Preprints
https://doi.org/10.5194/acp-2021-185
https://doi.org/10.5194/acp-2021-185

  12 Mar 2021

12 Mar 2021

Review status: this preprint is currently under review for the journal ACP.

Spatial distributions of XCO2 seasonal cycle amplitude and phase over northern high latitude regions

Nicole Jacobs1, William R. Simpson1, Kelly A. Graham2, Christopher Holmes2, Frank Hase3, Thomas Blumenstock3, Qiansi Tu3, Matthias Frey3,4, Manvendra K. Dubey5, Harrison A. Parker5,6, Debra Wunch7, Rigel Kivi8, Pauli Heikkinen8, Justus Nothold9, Christof Petri9, and Thorsten Warneke9 Nicole Jacobs et al.
  • 1Department of Chemistry and the Geophysical Institute, University of Alaska Fairbanks, Fairbanks, AK, USA
  • 2Department of Earth, Ocean, and Atmospheric Science, Florida State University, Tallahassee, FL, USA
  • 3Karlsruhe Institute of Technology (KIT), Institute of Meteorology and Climate Research, Karlsruhe, Germany
  • 4National Institute for Environmental Studies, Tsukuba, Japan
  • 5Earth and Environmental Sciences, Los Alamos National Laboratory, Los Alamos, NM, USA
  • 6California Institute of Technology, Pasadena, CA, USA
  • 7Department of Physics, University of Toronto, Toronto, Canada
  • 8Finnish Meteorological Institute, Sodankylä, Finland
  • 9Institute of Environmental Physics, University of Bremen, Germany

Abstract. Satellite-based observations of atmospheric carbon dioxide (CO2) provide measurements in remote regions, such as the biologically sensitive but under sampled northern high latitudes, and are progressing toward true global data coverage. Recent improvements in satellite retrievals of total column-averaged dry air mole fractions of CO2 (XCO2) from the NASA Orbiting Carbon Observatory 2 (OCO-2) have allowed for unprecedented data coverage of northern high latitude regions, while maintaining acceptable accuracy and consistency relative to ground-based observations, and finally providing sufficient data in spring and autumn for analysis of the satellite-observed XCO2 seasonal cycles across a majority of terrestrial northern high latitude regions. Here, we present an analysis of XCO2 seasonal cycles calculated from OCO-2 data for temperate, boreal, and tundra regions, subdivided into 5° latitude by 20° longitude zones. We quantify the seasonal cycle amplitudes (SCA) and the annual half drawdown day (HDD). OCO-2 SCA is in good agreement with ground-based observations at five high latitude sites and OCO-2 SCA show very close agreement with SCA calculated for model estimates of XCO2 from the Copernicus Atmospheric Monitoring Services (CAMS) global inversion-optimized greenhouse gas flux model v19r1. Model estimates of XCO2 from the GEOS-Chem CO2 simulation version 12.7.2 with underlying biospheric fluxes from CarbonTracker2019 yield SCA of larger magnitude and spread over a larger range than those from CAMS and OCO-2; however, GEOS-Chem SCA still exhibit a very similar spatial distribution across northern high latitude regions to that from CAMS and OCO-2. Zones in the Asian Boreal Forest were found to have exceptionally large SCA and early HDD, and both OCO-2 data and model estimates yield a distinct longitudinal gradient of increasing SCA from west to east across the Eurasian continent. Longitudinal gradients in both SCA and HDD are at least as pronounced as meridional gradients (with respect to latitude), suggesting an essential role for global atmospheric transport patterns in defining XCO2 seasonality. GEOS-Chem surface contact tracers show that the largest XCO2 SCA occurs in areas with the greatest contact with land surfaces, integrated over 15–30 days. The correlation of XCO2 SCA with these land contact tracers are stronger than the correlation of XCO2 SCA with the SCA of CO2 fluxes within each 5° latitude by 20° longitude zone. This indicates that accumulation of terrestrial CO2 flux during atmospheric transport is a major driver of regional variations in XCO2 SCA.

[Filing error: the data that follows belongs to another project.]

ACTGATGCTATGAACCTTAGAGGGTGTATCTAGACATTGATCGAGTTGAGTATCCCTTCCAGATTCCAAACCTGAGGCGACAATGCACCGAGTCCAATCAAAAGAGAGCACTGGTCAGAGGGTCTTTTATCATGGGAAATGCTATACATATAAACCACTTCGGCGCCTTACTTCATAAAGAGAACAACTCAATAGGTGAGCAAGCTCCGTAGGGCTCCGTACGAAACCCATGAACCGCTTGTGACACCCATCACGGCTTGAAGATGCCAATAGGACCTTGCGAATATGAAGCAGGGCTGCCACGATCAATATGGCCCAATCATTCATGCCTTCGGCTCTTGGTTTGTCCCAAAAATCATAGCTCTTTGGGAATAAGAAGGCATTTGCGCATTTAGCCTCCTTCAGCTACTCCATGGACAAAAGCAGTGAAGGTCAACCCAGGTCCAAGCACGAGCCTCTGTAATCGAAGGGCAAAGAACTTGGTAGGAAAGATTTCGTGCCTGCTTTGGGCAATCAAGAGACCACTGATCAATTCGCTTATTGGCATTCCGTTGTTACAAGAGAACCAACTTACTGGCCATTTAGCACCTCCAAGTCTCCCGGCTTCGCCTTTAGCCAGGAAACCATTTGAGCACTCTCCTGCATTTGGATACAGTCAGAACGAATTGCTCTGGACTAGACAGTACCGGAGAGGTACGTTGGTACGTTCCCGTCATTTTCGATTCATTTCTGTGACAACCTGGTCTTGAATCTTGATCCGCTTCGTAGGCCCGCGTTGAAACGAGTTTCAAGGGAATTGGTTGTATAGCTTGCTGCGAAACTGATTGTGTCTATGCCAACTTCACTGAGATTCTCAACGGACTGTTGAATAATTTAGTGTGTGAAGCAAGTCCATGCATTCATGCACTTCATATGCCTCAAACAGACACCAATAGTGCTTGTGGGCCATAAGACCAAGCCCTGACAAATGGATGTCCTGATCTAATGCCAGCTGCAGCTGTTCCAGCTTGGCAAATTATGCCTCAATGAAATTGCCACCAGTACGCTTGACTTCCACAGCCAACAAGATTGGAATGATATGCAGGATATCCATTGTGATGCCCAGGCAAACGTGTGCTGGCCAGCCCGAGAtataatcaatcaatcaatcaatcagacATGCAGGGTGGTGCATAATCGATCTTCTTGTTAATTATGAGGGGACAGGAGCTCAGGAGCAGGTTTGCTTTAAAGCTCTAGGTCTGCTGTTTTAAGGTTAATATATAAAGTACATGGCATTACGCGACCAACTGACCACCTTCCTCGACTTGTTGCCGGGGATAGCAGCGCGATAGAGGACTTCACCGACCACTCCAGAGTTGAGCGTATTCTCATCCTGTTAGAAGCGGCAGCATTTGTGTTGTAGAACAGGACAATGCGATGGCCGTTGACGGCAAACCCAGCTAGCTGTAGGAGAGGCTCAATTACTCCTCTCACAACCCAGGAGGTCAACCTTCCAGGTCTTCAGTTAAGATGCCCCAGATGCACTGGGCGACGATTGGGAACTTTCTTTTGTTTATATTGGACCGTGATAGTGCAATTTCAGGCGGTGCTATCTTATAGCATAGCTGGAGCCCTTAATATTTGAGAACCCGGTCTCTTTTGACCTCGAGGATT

Nicole Jacobs et al.

Status: final response (author comments only)

Comment types: AC – author | RC – referee | CC – community | EC – editor | CEC – chief editor | : Report abuse
  • RC1: 'Comment on acp-2021-185', Anonymous Referee #1, 11 Apr 2021
  • RC2: 'Comment on acp-2021-185', Anonymous Referee #2, 07 Jun 2021

Nicole Jacobs et al.

Data sets

Fairbanks, AK EM27/Sun observations of XCO2, XCH4, and XCO with GGG2014 N. Jacobs, W. R. Simpson, F. Hase, T. Blumenstock, Q. Tu, M. Frey, M. K. Dubey, and H. A. Parker https://doi.org/10.3334/ORNLDAAC/1831

Model code and software

GEOS-Chem 12.7.2 The international GEOS-Chem Community https://doi.org/10.5281/zenodo.3701669

Nicole Jacobs et al.

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Short summary
Spatial patterns of carbon dioxide seasonal cycle amplitude and summer drawdown timing derived from the OCO-2 satellite over northern high latitudes agree well with corresponding estimates from two models. The Asian Boreal Forest is anomalous with the largest amplitude and earliest seasonal drawdown. Modeled land contact tracers suggest that accumulated CO2 exchanges during atmospheric transport play a major role in shaping carbon dioxide seasonality in northern high latitude regions.
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